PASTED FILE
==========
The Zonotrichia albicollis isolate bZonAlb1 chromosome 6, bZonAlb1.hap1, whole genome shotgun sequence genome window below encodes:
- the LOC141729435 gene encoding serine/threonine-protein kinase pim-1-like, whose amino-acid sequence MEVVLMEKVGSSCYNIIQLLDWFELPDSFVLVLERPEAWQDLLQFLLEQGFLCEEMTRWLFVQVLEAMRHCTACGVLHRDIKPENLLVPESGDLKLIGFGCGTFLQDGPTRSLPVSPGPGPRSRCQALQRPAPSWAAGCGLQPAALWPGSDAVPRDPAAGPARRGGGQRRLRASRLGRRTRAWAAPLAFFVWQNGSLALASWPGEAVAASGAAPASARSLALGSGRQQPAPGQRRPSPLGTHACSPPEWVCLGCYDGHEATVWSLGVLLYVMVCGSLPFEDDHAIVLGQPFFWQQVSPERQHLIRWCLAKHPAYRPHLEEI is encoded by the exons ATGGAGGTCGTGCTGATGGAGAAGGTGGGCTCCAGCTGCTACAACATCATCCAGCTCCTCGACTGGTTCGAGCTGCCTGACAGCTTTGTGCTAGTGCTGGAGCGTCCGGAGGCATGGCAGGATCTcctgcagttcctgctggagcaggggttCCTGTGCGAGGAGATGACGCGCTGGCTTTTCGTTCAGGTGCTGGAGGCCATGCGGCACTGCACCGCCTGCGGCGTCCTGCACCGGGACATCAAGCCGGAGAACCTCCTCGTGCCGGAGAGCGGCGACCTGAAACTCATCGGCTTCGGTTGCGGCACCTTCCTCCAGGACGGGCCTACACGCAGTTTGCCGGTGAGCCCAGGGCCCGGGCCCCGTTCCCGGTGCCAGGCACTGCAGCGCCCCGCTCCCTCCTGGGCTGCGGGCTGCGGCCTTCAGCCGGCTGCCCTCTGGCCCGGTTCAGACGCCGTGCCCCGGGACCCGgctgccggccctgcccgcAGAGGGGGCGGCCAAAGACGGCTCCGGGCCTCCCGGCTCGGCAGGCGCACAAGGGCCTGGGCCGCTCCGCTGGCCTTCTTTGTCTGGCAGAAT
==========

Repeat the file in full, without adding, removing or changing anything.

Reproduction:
The Zonotrichia albicollis isolate bZonAlb1 chromosome 6, bZonAlb1.hap1, whole genome shotgun sequence genome window below encodes:
- the LOC141729435 gene encoding serine/threonine-protein kinase pim-1-like, whose amino-acid sequence MEVVLMEKVGSSCYNIIQLLDWFELPDSFVLVLERPEAWQDLLQFLLEQGFLCEEMTRWLFVQVLEAMRHCTACGVLHRDIKPENLLVPESGDLKLIGFGCGTFLQDGPTRSLPVSPGPGPRSRCQALQRPAPSWAAGCGLQPAALWPGSDAVPRDPAAGPARRGGGQRRLRASRLGRRTRAWAAPLAFFVWQNGSLALASWPGEAVAASGAAPASARSLALGSGRQQPAPGQRRPSPLGTHACSPPEWVCLGCYDGHEATVWSLGVLLYVMVCGSLPFEDDHAIVLGQPFFWQQVSPERQHLIRWCLAKHPAYRPHLEEI is encoded by the exons ATGGAGGTCGTGCTGATGGAGAAGGTGGGCTCCAGCTGCTACAACATCATCCAGCTCCTCGACTGGTTCGAGCTGCCTGACAGCTTTGTGCTAGTGCTGGAGCGTCCGGAGGCATGGCAGGATCTcctgcagttcctgctggagcaggggttCCTGTGCGAGGAGATGACGCGCTGGCTTTTCGTTCAGGTGCTGGAGGCCATGCGGCACTGCACCGCCTGCGGCGTCCTGCACCGGGACATCAAGCCGGAGAACCTCCTCGTGCCGGAGAGCGGCGACCTGAAACTCATCGGCTTCGGTTGCGGCACCTTCCTCCAGGACGGGCCTACACGCAGTTTGCCGGTGAGCCCAGGGCCCGGGCCCCGTTCCCGGTGCCAGGCACTGCAGCGCCCCGCTCCCTCCTGGGCTGCGGGCTGCGGCCTTCAGCCGGCTGCCCTCTGGCCCGGTTCAGACGCCGTGCCCCGGGACCCGgctgccggccctgcccgcAGAGGGGGCGGCCAAAGACGGCTCCGGGCCTCCCGGCTCGGCAGGCGCACAAGGGCCTGGGCCGCTCCGCTGGCCTTCTTTGTCTGGCAGAAT